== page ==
FIGURE 3
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Figure 3. Annual specific mass balance for the larger RGI regions in kg m−2yr−1. Mass balance years run from October 1 to September 31 for regions in the Northern Hemisphere, and April 1 to March 31 for regions in the Southern Hemisphere. Note the difference in range on the Y-axis between the different subfigures. Values which are not significantly different from zero are plotted in pale colors. Black dots indicate the annual mass balance derived taking the mean mass balance from in-situ observations in the region, where available (see text for details, Figure S2 and Table S3 for station locations).

We compare our GRACE-based annual mass balances to measurements made in the field, based on glaciological mass balance records in the World Glacier Monitoring Service database Zemp et al. (2015); WGMS (2017). Despite the potential sampling biases in these records—as discussed in the introduction—such a comparison may provide qualitative insight into the robustness of the interannual variability captured by our GRACE analysis. A correlation analysis between GRACE and in-situ annual mass balances was carried out in regions where at least three in situ records were available, covering the full period of 2003 to 2015. An exception was made for Svalbard, where in 2003 only measurements along the western coast of Spitsbergen were available. Here, we use data from 2004 to 2015 instead, to include data from Etonbreen glacier basin of the Austfonna ice cap. To avoid biases due to geographical oversampling, we first average records located within 50 km of each other, and then calculate the regional mass balances by averaging all available records.

To further interpret the GRACE annual mass balances, we correlate the results to a number of climate indices: the Artic Oscillation (AO), the North Atlantic Oscillation (NAO), the Pacific Decadal Oscillation (PDO), NINO 1+2, 3, 3.4, and 4, and the Southern Oscillation index (SOI). All indices were obtained through climexp.knmi.nl. Correlation was performed using 4-month averages of the indices, at various lags ranging from October-January to June-September.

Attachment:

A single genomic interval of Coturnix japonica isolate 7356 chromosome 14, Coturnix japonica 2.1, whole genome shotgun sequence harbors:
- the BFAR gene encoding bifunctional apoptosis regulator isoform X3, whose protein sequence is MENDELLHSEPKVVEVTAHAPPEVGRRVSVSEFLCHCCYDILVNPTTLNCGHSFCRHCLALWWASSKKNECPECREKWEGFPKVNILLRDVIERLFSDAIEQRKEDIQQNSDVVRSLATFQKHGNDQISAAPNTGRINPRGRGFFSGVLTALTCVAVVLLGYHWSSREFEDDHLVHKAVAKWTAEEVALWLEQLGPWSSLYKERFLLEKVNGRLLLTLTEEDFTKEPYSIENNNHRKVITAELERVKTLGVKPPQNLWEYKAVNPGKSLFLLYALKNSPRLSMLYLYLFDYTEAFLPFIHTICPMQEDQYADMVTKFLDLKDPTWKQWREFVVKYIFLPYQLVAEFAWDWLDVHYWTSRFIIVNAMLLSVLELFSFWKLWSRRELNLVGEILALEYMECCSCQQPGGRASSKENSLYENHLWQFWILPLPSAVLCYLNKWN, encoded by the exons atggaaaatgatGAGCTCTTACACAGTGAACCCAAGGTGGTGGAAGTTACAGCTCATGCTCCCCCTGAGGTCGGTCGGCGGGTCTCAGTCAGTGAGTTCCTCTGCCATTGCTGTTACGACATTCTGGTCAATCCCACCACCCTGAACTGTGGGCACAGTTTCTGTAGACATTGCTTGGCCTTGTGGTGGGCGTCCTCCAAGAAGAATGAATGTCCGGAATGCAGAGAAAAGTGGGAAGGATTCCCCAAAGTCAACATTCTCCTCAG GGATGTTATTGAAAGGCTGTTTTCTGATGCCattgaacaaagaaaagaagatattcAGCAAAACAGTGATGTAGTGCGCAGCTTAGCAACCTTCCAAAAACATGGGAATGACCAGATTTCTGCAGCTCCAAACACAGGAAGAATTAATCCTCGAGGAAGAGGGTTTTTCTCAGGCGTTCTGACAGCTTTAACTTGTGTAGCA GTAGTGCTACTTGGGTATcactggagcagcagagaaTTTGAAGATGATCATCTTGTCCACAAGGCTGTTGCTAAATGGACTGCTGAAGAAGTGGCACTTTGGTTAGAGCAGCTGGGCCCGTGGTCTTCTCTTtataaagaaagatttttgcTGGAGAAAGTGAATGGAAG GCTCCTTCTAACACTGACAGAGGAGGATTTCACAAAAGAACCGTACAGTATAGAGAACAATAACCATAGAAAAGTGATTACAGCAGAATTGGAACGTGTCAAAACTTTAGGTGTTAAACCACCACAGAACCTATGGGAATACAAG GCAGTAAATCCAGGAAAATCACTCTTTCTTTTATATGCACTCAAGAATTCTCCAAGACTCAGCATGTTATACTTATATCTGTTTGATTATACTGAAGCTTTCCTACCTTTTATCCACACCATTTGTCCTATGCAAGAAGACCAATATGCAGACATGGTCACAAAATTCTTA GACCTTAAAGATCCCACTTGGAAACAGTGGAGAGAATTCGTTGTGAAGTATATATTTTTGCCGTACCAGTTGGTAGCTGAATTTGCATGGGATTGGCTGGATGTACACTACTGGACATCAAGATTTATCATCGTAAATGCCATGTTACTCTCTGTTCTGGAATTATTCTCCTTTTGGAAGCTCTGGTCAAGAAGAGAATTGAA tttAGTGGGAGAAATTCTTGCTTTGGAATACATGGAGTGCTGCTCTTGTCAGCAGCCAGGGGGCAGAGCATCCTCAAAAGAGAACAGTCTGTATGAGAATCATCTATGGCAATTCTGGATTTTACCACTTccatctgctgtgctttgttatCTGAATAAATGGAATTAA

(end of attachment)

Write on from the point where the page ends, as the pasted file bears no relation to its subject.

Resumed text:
3. Results and Discussion

Collectively, the 17 RGI regions show an overall mass loss of 199 ± 32 Gt yr−1 during the period April 2002–August 2016. Our spherical harmonics solution is consistent with the JPL mascon solution for the same period (Table S2) and an earlier multi-method estimate of –215±35 Gt yr−1 for the period 2003–2009 (Gardner et al., 2013). An apparent acceleration of the mass loss is visible in the time series (Figure 2), with an estimated value of 7.8 ± 3.5 Gt yr−2. However, year-to-year inspection of the global specific mass balances (Figure 3) shows that this is largely the result of a temporary decrease in mass balance between 2005 and 2009, and the particularly negative mass balance of 2013, when the global specific mass balance reached a value of –1170 ± 620 kg m−2yr−1. Between 2010 and 2012, annual mass balances were less negative, and more recent years (2014–2015) were close to the long-term (2002–2016) average. The link between increasing air temperatures and glacier mass loss is well-established, but given the heterogeneous distribution across the continents, a strong correlation between deviations from the long-term average in global air temperatures and annual mass balance should not be expected. Indeed, we find this correlation to be insignificant (r = −0.18 with p = 0.56, where a negative correlation indicates a more negative mass balance linked to positive temperate anomalies). A significant correlation is found with the May-August NAO (r = −0.57;p = 0.04), but this is merely a representation of the large degree of regional variability in the Artic associated with this mode, as we will discuss below.

The largest net contributor to the global mass loss is Alaska (when considering the RGI Arctic Canada North and South regions as separate contributors), with an average mass loss of 53 ± 14 Gt yr−1, equivalent to a long-term specific mass balance of –620 ± 160 kg m−2yr−1. The most negative specific balance of –1830 ± 650 kg m−2yr−1 is observed in 2013, followed by 2004 (–1600 ± 430 kg m−2yr−1), whereas positive values are found in 2008 and 2012. Qualitatively, this is in agreement with mass balance estimates from in situ observations at individual glaciers in the region (Wolverine, Lemon Creek, Taku, and Gulkana), which show similar extremely negative and moderately positive mass balances in these years (Figure 3; r = 0.85;p < 0.01). We find that interannual variations in the mass balance are negatively correlated with the May-September PDO and May-August NAO, with correlation values of –0.56 (p = 0.05) and –0.77 (p < 0.01), respectively (Bitz and Battisti, 1999; Josberger et al., 2007; Arendt et al., 2009).